Friday, June 29, 2012

The Afterlife

Maverick posts about The Afterlife.  Giles Fraser used to go on in this vein, saying how the perfect life would become boring after a long while.  All pleasure is cloying*, eventually we will long for the 'true death' of total annihilation, assuming true annihilation is logically possible. 

I disagree. Giles would always use golf as an example. Of course, how could even a week of golf not induce disgust and nausea.  But I could easily endure an infinity of the life that I find good.  Namely, rising at an early hour with the chirping of the birds, in the crisp purity of the morning.  A fine breakfast served by pleasant staff - strong coffee and orange juice.  Repair to a table in the verandah of a magnificient house fronting onto a lake filled with all kinds of wildlife (not of the dangerous kind).  Four of five hours of concentrated philosophical and logical speculation, enough to fill a chapter or two of an infinitely long work. 

A walk in the afternoon to admire the beauties of nature, then return to the verandah to enjoy the finest single malt (or two) while watching the sunset over the lake. An evening with wife and friends, and a fine cigar (there are no carcinogens in heaven).  Repeat endlessly, with infinite variations on that theme.  This is of course a form of the 'spiritual materialism' that the Maverick (and Giles) abhor in their different ways, but I don't altogether see the problem with it.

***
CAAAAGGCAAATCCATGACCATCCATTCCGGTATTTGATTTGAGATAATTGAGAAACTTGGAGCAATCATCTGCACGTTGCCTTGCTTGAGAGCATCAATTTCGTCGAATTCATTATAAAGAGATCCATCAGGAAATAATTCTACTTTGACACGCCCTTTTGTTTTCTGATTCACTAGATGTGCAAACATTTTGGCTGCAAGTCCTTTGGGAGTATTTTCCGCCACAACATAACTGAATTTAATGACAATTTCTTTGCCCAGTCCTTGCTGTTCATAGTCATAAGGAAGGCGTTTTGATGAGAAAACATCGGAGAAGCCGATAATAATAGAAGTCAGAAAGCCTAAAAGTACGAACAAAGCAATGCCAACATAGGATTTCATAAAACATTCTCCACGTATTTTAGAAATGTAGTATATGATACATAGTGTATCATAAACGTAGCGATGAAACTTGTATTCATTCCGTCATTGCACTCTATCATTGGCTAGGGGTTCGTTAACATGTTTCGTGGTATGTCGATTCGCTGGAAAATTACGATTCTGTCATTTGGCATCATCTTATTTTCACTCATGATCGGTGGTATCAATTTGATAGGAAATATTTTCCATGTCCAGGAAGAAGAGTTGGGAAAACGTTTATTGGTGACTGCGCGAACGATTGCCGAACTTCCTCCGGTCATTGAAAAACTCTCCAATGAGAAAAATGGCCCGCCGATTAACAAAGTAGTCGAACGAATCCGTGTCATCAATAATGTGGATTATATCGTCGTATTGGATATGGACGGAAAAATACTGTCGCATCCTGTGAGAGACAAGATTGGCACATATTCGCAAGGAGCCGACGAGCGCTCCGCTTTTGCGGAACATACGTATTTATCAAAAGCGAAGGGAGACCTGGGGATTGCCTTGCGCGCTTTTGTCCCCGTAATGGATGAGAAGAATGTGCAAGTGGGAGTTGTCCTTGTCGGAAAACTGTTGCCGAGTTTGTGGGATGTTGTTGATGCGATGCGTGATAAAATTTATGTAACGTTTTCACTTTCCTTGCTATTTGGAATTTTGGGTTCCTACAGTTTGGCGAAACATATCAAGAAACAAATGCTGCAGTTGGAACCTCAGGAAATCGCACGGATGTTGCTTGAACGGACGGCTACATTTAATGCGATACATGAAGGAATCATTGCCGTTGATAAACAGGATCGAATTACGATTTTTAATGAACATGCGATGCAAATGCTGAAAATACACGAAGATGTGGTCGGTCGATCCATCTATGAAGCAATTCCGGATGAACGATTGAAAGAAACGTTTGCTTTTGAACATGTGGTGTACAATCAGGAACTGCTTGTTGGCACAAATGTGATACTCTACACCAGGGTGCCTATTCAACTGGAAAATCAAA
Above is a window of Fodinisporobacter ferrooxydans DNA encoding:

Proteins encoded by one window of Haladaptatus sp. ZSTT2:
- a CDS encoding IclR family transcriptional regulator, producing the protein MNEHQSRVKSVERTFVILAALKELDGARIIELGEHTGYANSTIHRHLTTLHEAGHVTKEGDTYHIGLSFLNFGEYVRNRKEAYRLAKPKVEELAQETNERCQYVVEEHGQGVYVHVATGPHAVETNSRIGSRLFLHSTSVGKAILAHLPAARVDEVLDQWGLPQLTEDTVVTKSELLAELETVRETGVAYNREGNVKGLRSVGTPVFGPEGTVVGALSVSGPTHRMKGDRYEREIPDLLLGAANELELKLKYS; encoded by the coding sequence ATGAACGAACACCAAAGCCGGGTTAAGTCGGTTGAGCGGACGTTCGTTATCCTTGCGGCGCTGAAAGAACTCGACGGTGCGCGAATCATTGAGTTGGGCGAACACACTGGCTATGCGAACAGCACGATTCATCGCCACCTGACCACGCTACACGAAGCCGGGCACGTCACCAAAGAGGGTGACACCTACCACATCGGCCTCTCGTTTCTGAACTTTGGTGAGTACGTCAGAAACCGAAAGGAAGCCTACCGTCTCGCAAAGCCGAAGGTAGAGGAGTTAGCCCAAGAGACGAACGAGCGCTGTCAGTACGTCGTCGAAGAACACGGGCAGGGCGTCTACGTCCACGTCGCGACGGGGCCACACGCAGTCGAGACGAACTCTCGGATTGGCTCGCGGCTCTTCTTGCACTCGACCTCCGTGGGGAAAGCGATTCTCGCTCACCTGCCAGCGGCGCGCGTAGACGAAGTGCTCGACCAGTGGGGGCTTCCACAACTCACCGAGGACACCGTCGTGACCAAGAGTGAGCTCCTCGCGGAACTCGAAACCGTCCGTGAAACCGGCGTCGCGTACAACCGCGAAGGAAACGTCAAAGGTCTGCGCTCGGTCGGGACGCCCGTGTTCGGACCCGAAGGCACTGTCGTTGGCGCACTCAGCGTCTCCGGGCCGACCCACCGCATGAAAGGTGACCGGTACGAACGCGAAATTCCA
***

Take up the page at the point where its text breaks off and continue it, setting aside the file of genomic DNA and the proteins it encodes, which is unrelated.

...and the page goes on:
*producing distaste or disgust after too much of something originally pleasant

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6 Comments:

Blogger David Brightly said...

And maybe for bedtime reading each night a chapter of Julian Barnes's A History of the World in 10 1/2 Chapters.

6:38 pm  
Blogger AC said...

This comment has been removed by the author.

7:29 pm  
Blogger AC said...

Ed, as wonderful as all these things seem, they are wonderful in large part *because* life is short with no guarantees. If it were the case that you could not die, that you were without want for eternity, what could possibly by precious? What could possibly be desirable?

7:32 pm  
Blogger Edward Ockham said...

>>Ed, as wonderful as all these things seem, they are wonderful in large part *because* life is short with no guarantees. If it were the case that you could not die, that you were without want for eternity, what could possibly by precious? What could possibly be desirable?

Note I am not postulating that there is nothing left to be desired. 'Another day exactly like this' might be one such desire.

10:19 am  
Blogger Hal said...

That doesn't seem, to me, to address the issue at all. Unless, by another day *exactly* like this, you mean *exactly*, as in, you *genuinely* relive the day, not as a re-experience but as a *first*.

12:02 am  
Blogger AC said...

If by, "Another day exactly like this" you mean exactly, as in, experience it without having experienced it before, then eternity is just a day long.

If you mean, "I'll have another one", that could get old.

2:40 am  

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